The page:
The cars of yesteryear were no picnic to drive, either. They were just as heavy, but lacking the technology and innovation of today’s machines. Cars also used to lack power steering, which now is no longer considered a luxury. But earlier this decade, Jeff Gordon finished a Martinsville race at the tail end of the lead lap in 15th place, receiving praise for his effort simply because his car — you guessed it — lost power steering.
At a press conference at Atlanta Motor Speedway a couple of years ago, Donnie Allison and other drivers from his era had a promotion going on and held a press conference. At that conference, Allison was quoted as saying that the cars he had to race in the past were so hard to drive that he could compete in one now without a problem. That would be a sight to see. And speaking of Donnie Allison, the drivers of the past used to know how to throw a good fight when they felt it necessary. Allison, his brother Bobby, and Cale Yarborough threw the fight that pushed NASCAR into the national spotlight at the conclusion of the 1979 Daytona 500. Now that was a conflict; while I do not condone violence of any kind, if a fight is going to happen, it needs to amount to more than recent scuffles have.
The arguments of today tend to emphasize style over substance. For example, Jeff Gordon shoved Matt Kenseth after the 2006 spring Bristol race while both drivers still had their helmets on. Kevin Harvick and Juan Pablo Montoya’s pitter-patter during the Watkins Glen race in 2007 is the closest we have come to a knock down, drag out fight in years, but they just exchanged a few obscenities and shoves… with their helmets on. The same story goes for Harvick vs. Joe Nemechek in 2006 at Lowe’s, and for Kyle Petty vs. Denny Hamlin’s visor at Dover in 2007.
There was a lot of press surrounding Kyle Busch’s triple duty run of races this past weekend. That schedule is hectic for today’s drivers, but does not pale in comparison to the schedules run in past years. The Cup schedule was used to tour the southeastern United States and the entire country in short amounts of time. There were 62 races on the Cup schedule in 1964; and while most drivers did not compete in every event on the schedule, there were many who came close and several that did. It was not unusual for a short track driver in those days to hold a regular job, work on his car during the night, and race four times a week. They also did not have the luxury of flying corporate jets from track to track. Instead, they drove, usually towing their race car on two wheels behind the family car. Things have certainly changed these last few years…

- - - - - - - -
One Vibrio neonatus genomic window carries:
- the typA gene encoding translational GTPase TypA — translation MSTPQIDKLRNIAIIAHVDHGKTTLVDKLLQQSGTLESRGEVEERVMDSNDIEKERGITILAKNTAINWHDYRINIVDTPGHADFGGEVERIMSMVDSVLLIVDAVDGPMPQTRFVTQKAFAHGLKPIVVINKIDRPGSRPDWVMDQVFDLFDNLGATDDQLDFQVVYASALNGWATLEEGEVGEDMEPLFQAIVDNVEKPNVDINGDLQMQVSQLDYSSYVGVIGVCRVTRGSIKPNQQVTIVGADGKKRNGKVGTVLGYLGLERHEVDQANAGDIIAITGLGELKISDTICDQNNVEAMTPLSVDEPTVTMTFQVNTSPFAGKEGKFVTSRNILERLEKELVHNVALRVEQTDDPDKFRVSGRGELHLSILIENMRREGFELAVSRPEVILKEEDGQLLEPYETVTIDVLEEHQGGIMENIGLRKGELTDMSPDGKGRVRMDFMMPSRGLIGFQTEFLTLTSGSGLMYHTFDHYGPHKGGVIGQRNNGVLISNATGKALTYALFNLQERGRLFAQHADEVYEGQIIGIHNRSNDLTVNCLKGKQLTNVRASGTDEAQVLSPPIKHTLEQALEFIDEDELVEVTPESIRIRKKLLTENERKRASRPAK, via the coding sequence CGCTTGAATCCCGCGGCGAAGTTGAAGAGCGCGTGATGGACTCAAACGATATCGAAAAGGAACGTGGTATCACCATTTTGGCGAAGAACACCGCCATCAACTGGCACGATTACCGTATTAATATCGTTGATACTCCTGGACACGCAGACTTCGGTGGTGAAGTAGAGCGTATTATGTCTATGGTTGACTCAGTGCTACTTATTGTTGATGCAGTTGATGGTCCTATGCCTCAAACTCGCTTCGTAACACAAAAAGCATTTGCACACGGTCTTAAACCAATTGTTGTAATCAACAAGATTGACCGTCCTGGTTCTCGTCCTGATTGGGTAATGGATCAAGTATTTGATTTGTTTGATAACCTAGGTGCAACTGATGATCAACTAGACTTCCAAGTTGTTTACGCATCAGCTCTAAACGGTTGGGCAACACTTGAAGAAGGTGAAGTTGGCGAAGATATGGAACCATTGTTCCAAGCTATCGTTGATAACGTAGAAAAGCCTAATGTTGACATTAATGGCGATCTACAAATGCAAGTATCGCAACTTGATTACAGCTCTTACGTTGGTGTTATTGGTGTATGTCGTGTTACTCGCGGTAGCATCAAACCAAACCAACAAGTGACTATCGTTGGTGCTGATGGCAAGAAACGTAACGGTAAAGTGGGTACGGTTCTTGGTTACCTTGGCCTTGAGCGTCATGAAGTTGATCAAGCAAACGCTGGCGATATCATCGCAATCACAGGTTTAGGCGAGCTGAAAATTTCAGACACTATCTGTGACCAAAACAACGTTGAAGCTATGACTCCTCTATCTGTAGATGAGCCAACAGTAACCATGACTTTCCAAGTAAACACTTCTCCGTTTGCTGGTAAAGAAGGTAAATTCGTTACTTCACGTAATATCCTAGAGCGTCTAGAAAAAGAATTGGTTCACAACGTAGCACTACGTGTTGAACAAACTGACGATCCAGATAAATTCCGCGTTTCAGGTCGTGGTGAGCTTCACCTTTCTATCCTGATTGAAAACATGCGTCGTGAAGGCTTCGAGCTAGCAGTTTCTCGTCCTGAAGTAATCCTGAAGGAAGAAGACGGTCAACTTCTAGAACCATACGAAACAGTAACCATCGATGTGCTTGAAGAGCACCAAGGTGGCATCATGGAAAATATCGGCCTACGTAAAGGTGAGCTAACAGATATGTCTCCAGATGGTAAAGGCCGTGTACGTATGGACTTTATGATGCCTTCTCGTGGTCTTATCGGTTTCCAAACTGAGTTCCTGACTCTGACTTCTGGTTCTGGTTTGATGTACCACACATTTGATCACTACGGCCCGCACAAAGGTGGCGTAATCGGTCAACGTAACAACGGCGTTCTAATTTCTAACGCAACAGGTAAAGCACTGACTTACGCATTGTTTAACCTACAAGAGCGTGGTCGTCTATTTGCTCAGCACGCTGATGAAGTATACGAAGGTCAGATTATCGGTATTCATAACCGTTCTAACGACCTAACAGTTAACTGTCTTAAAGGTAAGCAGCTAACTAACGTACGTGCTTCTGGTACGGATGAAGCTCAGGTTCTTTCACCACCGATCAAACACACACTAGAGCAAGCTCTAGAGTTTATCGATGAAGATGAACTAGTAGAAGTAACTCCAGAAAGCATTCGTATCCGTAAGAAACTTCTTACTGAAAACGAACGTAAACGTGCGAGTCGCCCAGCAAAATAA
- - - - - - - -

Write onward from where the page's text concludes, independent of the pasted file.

With all of this being said, the drivers of today should not see their abilities undermined because they struggle to handle in-race hardships. The competition in the sport has exponentially increased, and the costs have soared. Because of this, drivers not only have to be wheelmen, but they also have to be corporate darlings and make appearances throughout the week. These drivers also are on the road almost 80 percent of the weekends of the year, which can take its toll on family life and sanity.
Because of this schedule, the shelf life for drivers is shortening. Many drivers that will turn 40 in the next few years, like Jeff Gordon, say that they do not want to race much past that mark. The days of seeing drivers like Richard Petty and Darrell Waltrip race into their early 50s are likely over. There will always be the exceptions, — like Morgan Shepherd, Joe Ruttman, and James Harvey Hilton — but they won’t be the rule.
The drivers of our time are heroes, and so are the mechanics who have helped advance racing technologies; but when some of them, like Tony Stewart or Kyle Busch, constantly complain about their crappy cars, let’s not forget those who shaped this sport’s past, giving them the opportunity to make racing possible. Those whiskey-pushing, tail-hauling, bench-sleeping, wrench-turning daredevils likely would put today’s drivers to shame. And it is a shame that we cannot reincarnate some of those wild souls, putting them in a head-to-head matchup with today’s stars for all the marbles. There would clearly be a draw for some television ratings there … but for now, it’s nothing more than simple wishful thinking.